On March 31, 2009, ALJ Theodore R. Essex issued Order No. 24 in Certain Composite Wear Components and Products Containing Same (337-TA-644).  In the Order, ALJ Essex stayed the evidentiary hearing scheduled to begin on April 13, 2009. 

On March 23, respondents AIA Engineering Ltd. and Vega Industries Ltd. filed a notice that “it will not participate any further in this investigation, except in connection with appeals or other challenges to the denial by the ALJ of [its] Termination Motion . . . .”  The notice stated that AIAE intended to seek redress against complainant Magotteaux S/A and Magotteaux, Inc. (Magotteaux) for incorrect allegations of patent infringement in U.S. District Court for the Middle District of Tennessee.


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By Eric Schweibenz
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Apr
01
At the ITC, each of the Administrative Law Judges (“ALJ”) employ their own unique set of Ground Rules.  Most ALJs have a ground rule that requires production of existing English language translations of any document produced during discovery.  See, e.g., Chief ALJ Luckern Ground Rule 4(v) in Certain Video Game Machines and Related Three-Dimensional Pointing Devices (337-TA-658).

The bounds of this particular ground rule were tested in Certain Microlithographic Machines and Components Thereof (Inv. No. 337-TA-468) (Order No. 8).  In that investigation, respondent ASML (citing Ground Rule 4(v)) sought to compel all existing English language translations of more than 100,000 pages of Japanese language documents produced in discovery by complainant Nikon.  In response, Nikon argued that of the approximately 32,000 documents (totaling around 600,000 pages) that it produced, its counsel selected and compiled 304 of those documents to be translated for further study and use in the litigation.  Nikon further argued that the selection and compilation of these documents represented Nikon’s counsel’s work product and thus were immune from discovery.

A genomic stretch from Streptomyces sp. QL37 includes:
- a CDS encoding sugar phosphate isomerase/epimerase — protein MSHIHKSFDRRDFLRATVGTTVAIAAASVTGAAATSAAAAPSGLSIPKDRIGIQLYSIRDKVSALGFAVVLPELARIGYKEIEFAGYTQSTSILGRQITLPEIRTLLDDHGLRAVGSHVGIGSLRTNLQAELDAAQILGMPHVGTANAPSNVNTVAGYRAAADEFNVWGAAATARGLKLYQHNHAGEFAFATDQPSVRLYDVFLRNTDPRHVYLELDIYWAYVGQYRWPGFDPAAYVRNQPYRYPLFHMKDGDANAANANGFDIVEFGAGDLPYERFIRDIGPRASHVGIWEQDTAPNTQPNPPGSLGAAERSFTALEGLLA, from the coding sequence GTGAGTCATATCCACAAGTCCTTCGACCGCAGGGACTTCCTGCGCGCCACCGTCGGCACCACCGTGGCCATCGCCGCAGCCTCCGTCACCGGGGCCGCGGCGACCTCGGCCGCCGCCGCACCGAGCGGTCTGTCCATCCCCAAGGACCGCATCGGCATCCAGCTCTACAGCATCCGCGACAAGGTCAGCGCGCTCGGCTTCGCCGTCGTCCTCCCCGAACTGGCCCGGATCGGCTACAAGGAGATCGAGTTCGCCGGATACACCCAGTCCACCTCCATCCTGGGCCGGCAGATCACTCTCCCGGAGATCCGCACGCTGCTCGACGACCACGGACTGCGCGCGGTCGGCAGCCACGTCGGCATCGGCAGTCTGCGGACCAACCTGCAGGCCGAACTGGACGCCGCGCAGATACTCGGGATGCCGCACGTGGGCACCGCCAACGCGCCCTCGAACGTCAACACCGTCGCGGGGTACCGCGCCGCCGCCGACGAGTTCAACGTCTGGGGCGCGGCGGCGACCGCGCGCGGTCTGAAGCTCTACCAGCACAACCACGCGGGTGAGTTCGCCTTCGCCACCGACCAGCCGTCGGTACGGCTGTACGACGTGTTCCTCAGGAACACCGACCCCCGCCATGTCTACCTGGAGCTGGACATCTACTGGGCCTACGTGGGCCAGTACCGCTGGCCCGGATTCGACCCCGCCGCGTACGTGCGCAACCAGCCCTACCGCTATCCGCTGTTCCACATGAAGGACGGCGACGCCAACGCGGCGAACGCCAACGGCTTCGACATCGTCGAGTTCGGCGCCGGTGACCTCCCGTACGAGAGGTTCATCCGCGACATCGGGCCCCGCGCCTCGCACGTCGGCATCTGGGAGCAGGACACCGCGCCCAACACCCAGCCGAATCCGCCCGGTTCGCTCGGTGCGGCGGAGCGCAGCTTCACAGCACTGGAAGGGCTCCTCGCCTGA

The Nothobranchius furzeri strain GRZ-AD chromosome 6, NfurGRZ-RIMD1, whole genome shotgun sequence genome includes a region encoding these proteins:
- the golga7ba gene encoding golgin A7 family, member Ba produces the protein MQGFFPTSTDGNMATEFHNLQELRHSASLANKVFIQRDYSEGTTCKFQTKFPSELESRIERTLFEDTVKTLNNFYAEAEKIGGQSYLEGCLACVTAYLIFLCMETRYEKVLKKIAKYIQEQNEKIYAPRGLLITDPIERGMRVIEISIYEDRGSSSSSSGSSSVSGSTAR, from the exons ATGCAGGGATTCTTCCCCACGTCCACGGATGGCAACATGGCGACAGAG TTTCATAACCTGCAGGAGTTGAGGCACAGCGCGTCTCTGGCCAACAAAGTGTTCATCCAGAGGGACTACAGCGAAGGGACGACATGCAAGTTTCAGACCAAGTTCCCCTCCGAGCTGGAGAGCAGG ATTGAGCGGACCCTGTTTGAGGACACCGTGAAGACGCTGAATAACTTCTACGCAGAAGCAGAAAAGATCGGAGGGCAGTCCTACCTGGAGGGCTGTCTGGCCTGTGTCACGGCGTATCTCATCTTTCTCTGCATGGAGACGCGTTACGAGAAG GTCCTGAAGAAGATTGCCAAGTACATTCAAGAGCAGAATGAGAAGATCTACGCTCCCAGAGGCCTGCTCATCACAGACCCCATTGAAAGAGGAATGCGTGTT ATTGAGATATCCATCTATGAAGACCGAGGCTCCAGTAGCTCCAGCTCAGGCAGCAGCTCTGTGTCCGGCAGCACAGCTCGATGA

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By Eric Schweibenz
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Mar
31
On March 26, 2009, ALJ Carl C. Charneski issued Order No. 60 in Certain Semiconductor Integrated Circuits Using Tungsten Metallization and Products Containing Same (337-TA-648).  In the Order, ALJ Charneski denied Complainants LSI Corporation’s and Agere Systems Inc.’s (“Complainants”) motion to amend the complaint and notice of investigation to assert two additional patent claims against respondent Magnachip Semiconductor, Ltd. (“MagnaChip”).

According to the Order, Complainants’ motion failed to meet the good cause standard set forth in Commission Rule 210.14(b)(1) as it relates to post-institution motions to amend the complaint and notice of investigation.  Specifically, ALJ Charneski noted, among other things, that initial expert reports had already been filed, rebuttal expert reports are due on April 6, 2009, and the deadline for fact and expert discovery is April 17, 2009.


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On April 3, 2009, the Federal Circuit is scheduled to hear oral argument in Erbe Elektromedizin GmbH v. ITC.

Erbe Elektromedizin GmbH (“Erbe”) filed a complaint with the ITC against Canady Technology, LLC et al. (“Canady”) on April 10, 2006 alleging violation of Section 337 by Canady’s importation and sale of certain endoscopic probes for use in argon plasma coagulation (“APC”) systems that coagulate bleeding tissue during electrosurgery.  After the Commission instituted an investigation (337-TA-569) and an evidentiary hearing was held, ALJ Bullock issued an initial determination (“ID”) on January 16, 2008 in which he construed the claim terms “predetermined minimum safety distance,” “working channel” and “sidewardly” of the patent-in-suit and concluded that Erbe failed to establish that (1) there was a domestic industry, (2) the asserted claims were directly infringed, and (3) Canady had induced or contributed to infringement even if the asserted claims were directly infringed.  On January 28, 2008, Erbe filed a petition for review of the ID which the Commission granted in part, but the ID was upheld on March 17, 2008.  Erbe filed its Notice of Appeal to the Federal Circuit on May 14, 2008.


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By Eric Schweibenz
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Mar
30
According to a March 27, 2009 letter sent to the ITC, Microsoft has sought to formally withdraw its February 25, 2009 complaint against TomTom.

As we explained in our February 27, 2009 post, Microsoft’s complaint alleges, among other things, that TomTom N.V. of the Netherlands and TomTom, Inc. of Concord, Massachusetts (collectively, “TomTom”) unlawfully import into the U.S., sell for importation, and/or sell within the U.S. after importation certain portable navigation computing devices and associated computer software that infringe certain claims of five Microsoft U.S. Patents.


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